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How to prevent disease from attacking garden phlox

Phlox plants1 / 2
Don Kinzler, gardening columnist 2 / 2

Q: I have phlox plants in my back yard and every year about this time the leaves start turning yellow from the bottom up. The tops of the plants are fine and they eventually bloom. What is causing this and what can I do about it? The variety is called Miss Mary. - Walt Meidinger, Fargo.

A: Tall garden phlox (Phlox paniculata) are beautiful perennials that are commonly susceptible to leaf blight diseases, including powdery mildew, caused by fungi. Some phlox varieties are more susceptible than others and because it's a widespread problem newer varieties have been developed with resistance or tolerance, usually indicated on the plant tag.

To prevent less-resistant varieties from succumbing, plants can be sprayed with an all-purpose fungicide for flowers and vegetables. Fungicides are best applied as preventatives while the leaves are still healthy.

Fungi are often soil-borne. Remove and discard diseased tops in fall. Avoid overhead sprinkling that splashes soil and wets foliage. Water in the morning, rather than evening. Many phlox growers have found that thinning out the numerous stems increases airflow, reduces disease and promotes larger flower heads. Mulching around plants with a layer of shredded bark keeps soil cool and moist, which phlox prefer.

Q: How do I get rid of creeping Charlie? I literally hand-pulled a garbage bag full over the weekend. This is the worst I've seen them in 20 years. Any advice would be appreciated. - Verna Metzger, Perham, Minn.

A: Creeping Charlie must be having a good year, based on the mailbag. It's a low-growing weed in the mint family with rounded leaves and little purple flowers. It spreads quickly and vigorously in lawns and perennial flowerbeds. Persistence is the key, because a one-time kill is almost impossible.

Several universities are recommending herbicides having a high percentage of the active ingredient triclopyr as being the most effective. It's a broadleaf weed-killer that won't harm lawn grass. If used in perennial flowerbeds, it must be carefully spot-applied to avoid contact with desired plants. Check product ingredient labels for triclopyr.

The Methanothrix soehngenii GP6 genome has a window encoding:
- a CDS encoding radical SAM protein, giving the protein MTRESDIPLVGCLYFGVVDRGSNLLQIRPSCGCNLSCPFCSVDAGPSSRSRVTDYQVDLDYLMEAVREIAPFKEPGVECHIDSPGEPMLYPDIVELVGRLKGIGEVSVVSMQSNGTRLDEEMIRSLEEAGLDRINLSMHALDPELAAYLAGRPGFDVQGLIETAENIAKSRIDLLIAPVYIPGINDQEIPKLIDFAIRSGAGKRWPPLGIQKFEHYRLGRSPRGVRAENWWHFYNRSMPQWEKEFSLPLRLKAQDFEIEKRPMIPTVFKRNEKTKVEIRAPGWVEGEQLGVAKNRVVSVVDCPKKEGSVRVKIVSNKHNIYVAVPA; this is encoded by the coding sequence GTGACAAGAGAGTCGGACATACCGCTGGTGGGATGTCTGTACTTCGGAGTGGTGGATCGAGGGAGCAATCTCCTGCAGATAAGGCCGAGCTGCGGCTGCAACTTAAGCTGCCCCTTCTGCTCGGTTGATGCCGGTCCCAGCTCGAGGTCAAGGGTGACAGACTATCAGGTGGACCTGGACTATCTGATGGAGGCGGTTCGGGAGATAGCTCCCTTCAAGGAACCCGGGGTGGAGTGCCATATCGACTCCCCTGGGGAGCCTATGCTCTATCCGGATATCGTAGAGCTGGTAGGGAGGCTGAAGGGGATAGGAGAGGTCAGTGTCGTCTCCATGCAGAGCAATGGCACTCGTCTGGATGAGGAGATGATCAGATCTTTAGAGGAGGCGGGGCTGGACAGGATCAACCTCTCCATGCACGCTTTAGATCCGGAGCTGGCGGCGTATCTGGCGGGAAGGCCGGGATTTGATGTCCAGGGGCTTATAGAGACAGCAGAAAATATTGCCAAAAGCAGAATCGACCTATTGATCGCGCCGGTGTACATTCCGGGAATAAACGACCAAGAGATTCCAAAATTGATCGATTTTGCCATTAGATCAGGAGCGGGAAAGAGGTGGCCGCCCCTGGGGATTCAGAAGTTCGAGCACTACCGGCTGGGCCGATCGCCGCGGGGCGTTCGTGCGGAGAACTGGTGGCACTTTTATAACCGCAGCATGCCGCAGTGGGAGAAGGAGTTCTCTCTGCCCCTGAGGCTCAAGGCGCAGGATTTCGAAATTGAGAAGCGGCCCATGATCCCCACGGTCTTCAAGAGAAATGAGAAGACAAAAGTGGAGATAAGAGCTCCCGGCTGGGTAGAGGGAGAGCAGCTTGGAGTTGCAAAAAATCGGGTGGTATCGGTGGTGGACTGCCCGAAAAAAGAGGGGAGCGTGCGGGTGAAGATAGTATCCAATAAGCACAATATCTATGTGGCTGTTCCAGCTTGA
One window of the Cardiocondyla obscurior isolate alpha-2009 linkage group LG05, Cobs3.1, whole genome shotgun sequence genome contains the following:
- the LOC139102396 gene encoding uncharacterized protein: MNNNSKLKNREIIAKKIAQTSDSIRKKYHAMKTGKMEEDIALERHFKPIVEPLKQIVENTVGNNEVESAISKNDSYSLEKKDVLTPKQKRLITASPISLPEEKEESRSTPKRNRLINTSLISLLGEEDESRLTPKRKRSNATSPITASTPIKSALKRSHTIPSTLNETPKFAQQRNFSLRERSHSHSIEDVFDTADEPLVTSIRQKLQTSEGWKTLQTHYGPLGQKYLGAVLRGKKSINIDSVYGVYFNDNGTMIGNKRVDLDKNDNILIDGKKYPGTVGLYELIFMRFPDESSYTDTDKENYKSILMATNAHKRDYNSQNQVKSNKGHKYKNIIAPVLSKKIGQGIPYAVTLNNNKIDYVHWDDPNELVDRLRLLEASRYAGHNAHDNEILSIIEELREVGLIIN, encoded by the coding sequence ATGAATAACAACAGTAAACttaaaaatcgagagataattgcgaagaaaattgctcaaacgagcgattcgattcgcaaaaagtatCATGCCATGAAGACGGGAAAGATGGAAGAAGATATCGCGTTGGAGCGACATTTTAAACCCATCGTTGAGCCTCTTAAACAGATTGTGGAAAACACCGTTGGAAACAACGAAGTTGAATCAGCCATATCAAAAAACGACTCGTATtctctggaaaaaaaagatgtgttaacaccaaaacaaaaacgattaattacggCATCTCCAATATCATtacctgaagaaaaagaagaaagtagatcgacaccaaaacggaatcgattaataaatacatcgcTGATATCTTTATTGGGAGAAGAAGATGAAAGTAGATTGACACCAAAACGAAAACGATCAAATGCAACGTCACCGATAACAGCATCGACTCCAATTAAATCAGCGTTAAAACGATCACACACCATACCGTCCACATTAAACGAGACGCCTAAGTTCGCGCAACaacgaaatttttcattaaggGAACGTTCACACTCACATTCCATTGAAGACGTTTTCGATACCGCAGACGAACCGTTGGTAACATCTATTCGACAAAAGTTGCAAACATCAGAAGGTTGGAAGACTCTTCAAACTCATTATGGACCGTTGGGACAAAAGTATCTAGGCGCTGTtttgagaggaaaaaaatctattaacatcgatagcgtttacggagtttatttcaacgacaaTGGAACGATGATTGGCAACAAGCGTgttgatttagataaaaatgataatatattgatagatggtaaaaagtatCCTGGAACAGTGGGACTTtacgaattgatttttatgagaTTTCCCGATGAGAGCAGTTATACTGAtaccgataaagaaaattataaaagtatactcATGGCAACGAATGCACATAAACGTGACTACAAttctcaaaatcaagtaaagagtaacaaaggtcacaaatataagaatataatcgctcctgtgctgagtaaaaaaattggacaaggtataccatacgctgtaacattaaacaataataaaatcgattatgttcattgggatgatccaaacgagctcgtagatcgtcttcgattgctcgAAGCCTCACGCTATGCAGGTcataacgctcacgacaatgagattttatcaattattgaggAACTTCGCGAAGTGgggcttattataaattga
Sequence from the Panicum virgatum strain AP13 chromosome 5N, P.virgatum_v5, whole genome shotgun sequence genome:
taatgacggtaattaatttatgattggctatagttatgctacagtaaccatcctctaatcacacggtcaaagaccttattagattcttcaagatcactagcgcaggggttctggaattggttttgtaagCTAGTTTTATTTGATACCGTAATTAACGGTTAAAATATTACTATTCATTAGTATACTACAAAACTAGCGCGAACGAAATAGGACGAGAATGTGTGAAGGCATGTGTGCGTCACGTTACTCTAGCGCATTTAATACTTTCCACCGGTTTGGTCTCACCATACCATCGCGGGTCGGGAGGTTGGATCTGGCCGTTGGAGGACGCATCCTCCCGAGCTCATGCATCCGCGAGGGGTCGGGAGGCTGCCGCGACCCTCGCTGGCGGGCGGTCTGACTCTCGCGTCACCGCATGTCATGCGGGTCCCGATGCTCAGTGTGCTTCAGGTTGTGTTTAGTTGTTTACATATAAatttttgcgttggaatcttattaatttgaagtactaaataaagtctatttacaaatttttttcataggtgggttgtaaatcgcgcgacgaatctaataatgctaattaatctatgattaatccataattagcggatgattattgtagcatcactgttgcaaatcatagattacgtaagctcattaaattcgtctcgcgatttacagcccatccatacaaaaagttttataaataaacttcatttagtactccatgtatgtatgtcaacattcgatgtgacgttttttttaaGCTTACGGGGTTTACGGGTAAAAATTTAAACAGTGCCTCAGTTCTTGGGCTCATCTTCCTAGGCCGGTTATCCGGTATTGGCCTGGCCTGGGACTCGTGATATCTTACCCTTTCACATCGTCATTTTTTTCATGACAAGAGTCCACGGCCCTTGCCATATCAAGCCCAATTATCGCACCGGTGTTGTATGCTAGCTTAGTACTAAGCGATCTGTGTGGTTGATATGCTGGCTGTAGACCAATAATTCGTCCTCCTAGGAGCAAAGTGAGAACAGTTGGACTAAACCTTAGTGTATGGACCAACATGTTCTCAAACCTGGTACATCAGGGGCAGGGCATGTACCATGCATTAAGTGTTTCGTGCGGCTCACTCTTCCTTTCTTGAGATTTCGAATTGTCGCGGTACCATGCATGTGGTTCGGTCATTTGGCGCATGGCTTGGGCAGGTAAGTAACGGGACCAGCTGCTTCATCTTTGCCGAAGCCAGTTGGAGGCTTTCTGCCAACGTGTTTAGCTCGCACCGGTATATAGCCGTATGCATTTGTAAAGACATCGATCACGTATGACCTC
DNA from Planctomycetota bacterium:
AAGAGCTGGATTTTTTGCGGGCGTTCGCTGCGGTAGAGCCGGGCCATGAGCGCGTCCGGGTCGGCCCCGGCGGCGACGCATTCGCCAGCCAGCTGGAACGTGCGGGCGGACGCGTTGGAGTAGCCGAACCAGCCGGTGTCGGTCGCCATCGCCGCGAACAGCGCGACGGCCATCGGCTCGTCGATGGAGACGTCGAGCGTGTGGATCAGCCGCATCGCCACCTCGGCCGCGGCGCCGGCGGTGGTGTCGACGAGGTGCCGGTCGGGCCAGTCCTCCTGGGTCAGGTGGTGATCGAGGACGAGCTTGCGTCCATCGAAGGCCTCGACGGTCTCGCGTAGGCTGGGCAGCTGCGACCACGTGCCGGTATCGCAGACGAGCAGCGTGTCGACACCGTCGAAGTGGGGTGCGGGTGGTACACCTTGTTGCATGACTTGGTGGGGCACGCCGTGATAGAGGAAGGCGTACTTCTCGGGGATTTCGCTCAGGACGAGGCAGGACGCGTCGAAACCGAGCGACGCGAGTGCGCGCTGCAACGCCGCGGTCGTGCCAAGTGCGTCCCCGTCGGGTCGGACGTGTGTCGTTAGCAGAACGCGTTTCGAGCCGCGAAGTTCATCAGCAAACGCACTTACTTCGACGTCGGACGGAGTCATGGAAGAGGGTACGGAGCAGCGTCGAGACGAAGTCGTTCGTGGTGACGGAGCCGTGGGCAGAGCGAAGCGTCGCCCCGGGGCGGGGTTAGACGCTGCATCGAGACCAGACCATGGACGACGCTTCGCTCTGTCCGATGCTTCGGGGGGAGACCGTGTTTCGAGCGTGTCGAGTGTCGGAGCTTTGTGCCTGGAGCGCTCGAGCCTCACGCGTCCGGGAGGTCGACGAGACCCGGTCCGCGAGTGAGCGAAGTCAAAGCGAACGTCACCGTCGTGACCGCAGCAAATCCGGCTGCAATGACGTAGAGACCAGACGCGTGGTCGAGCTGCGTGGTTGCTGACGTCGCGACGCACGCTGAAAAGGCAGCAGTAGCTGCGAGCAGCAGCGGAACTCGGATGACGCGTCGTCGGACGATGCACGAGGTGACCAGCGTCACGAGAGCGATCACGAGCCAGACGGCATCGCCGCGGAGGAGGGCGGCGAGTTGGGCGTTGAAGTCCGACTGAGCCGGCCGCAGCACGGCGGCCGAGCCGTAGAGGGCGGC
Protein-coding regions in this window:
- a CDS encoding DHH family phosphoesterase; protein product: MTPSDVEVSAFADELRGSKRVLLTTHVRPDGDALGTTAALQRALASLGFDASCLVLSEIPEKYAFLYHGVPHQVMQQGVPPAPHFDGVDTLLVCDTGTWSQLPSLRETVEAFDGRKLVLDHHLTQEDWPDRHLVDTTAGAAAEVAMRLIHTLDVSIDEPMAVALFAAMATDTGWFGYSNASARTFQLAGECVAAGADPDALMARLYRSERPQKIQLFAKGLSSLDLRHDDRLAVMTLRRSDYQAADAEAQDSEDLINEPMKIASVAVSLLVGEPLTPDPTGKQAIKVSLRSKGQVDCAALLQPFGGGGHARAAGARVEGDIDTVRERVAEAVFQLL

Apply the herbicide when creeping Charlie is blooming in spring or early summer. Then apply again in September. The fall application is very important. In severe cases, some homeowners have opted to kill everything and start over.

There's an internet remedy being circulated that's recommending borax for creeping Charlie control. Researchers have tested it, found it to be non-effective long-term, plus it can damage lawn grass and other plants.

Q: How much and how often should you water strawberries now that they're producing berries, or shouldn't you water? My plants are June-bearing, still full of blossoms, and berries are about an inch in size, but not turning red yet. - Jean

A: The recommended moisture amount for strawberries is one inch of water per week, either from rain or by sprinkling, which can be applied in one or two waterings. Adequate moisture is especially important when strawberry plants are bearing. When June-bearing varieties are finished fruiting, moisture is less crucial but still important for overall plant health. Everbearing and day-neutral varieties benefit from consistent watering throughout the season.

If you have a gardening or lawn care question, email Don Kinzler at All questions will be answered, and those with broad appeal may be published, so please include your name, city and state for appropriate advice.